I was in Puente de la Reina at harvest time, and they were being roasted all over town. A couple from Bilbao was there for their annual visit to buy them right out of the roaster!
No worries; it’s all good. I’d love to have a pile of Padron peppers with dinner tonight!
Another memorable meal was in O Pedrouzo: a ton of Padrons along with roasted potatoes with three kinds of dipping sauces—so good!
Cheers,
Paul
 

Juspassinthrough

Active Member
Camino(s) past & future
Camino Frances, May-June (2017)
Ingles, June (2019
Leon-Sarria, June (2019)
Le Puy-Santiago (2023)
Tom,

Welcome, as a vegetarian (+/-), you should make a point of staying at Albergue Verde in Hospital de Órbigo, great Vegan food even for non-Vegans like me. Not many beds, call ahead. I was walking with an ovo/lacto vegetarian, we found a good place in Villafranca del Bierzo too just south of the Plaza Mayor on Calle Campari, down in a little courtyard. The Parrillada Xacobeo in Triacastela had many options for non-meat eaters as well. Sorry for the limited ideas, I just did the CI and then jumped out to León and walked to Sarria with friends in June. From Astorga on I was with my vegetarian friend. Good luck and Buen Camino.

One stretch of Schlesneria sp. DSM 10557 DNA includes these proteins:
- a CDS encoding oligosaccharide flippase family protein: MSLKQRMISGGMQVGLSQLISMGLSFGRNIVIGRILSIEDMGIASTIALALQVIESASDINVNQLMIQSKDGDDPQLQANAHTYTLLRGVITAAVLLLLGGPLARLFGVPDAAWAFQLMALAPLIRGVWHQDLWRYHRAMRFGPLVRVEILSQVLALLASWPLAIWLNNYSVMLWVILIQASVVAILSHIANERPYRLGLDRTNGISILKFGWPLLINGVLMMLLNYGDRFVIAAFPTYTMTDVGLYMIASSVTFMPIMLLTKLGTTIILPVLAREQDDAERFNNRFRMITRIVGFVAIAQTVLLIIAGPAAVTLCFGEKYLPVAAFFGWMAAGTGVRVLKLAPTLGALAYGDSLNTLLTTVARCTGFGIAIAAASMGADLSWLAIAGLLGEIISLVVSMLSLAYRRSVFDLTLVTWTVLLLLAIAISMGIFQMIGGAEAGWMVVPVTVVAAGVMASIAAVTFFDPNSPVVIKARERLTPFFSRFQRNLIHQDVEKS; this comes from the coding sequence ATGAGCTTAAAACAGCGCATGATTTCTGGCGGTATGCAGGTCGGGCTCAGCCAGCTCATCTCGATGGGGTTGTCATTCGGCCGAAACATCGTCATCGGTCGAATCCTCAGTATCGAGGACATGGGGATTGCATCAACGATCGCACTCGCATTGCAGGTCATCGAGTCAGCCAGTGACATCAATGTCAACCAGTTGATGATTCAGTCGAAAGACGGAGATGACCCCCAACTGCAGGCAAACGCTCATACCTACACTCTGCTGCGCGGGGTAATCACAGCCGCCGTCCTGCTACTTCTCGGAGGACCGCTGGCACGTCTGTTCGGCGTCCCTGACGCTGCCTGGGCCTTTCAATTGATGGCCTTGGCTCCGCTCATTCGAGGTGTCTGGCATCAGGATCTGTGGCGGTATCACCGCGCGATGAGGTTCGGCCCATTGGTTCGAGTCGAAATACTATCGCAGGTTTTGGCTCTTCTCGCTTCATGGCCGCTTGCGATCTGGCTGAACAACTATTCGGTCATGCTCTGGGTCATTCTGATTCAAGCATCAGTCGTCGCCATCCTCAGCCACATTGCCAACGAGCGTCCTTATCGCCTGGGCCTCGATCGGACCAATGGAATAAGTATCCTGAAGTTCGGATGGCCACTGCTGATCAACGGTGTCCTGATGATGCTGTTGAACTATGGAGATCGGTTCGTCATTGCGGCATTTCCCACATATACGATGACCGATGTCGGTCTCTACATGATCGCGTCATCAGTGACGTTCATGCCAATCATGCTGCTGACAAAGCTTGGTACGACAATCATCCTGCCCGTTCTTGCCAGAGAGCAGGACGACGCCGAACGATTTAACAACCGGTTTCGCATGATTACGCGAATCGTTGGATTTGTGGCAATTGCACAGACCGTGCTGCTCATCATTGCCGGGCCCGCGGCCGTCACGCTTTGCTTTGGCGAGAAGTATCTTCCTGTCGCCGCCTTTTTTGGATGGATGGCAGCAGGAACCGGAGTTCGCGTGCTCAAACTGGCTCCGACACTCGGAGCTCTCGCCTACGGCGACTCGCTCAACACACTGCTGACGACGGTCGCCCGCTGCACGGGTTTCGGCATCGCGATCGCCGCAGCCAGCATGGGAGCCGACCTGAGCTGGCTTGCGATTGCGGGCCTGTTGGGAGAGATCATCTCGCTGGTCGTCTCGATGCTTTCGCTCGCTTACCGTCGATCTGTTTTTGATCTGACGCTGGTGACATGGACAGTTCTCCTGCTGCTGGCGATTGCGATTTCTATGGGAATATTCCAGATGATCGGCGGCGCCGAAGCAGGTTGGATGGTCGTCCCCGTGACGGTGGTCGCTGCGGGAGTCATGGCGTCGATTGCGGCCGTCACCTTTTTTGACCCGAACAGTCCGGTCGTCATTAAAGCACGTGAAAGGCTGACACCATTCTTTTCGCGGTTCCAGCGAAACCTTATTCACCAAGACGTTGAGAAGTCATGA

november_moon

Veteran Member
Alberque San Antonio de Padua in Villar de Mazarife (approx 20 km west of Leon) has a nice vegetarian communal meal also.

Good warning about finding meat in places you might not expect or in a dish that is "sin carne" though. Meat, and pork specifically shows up in all kinds of dishes. In Leon, I ordered a spinach and ricotta ravioli as my 1st course off of a Menu del Dia. The ravioli had little chunks of panchetta (or something similar). It wasn't a problem for me since I eat everything, but I was surprised because spinach ravioli seems like something that would be the vegetarian option (not vegan because of the ricotta, but at least meat-free). Always important to double check.
 
Camino(s) past & future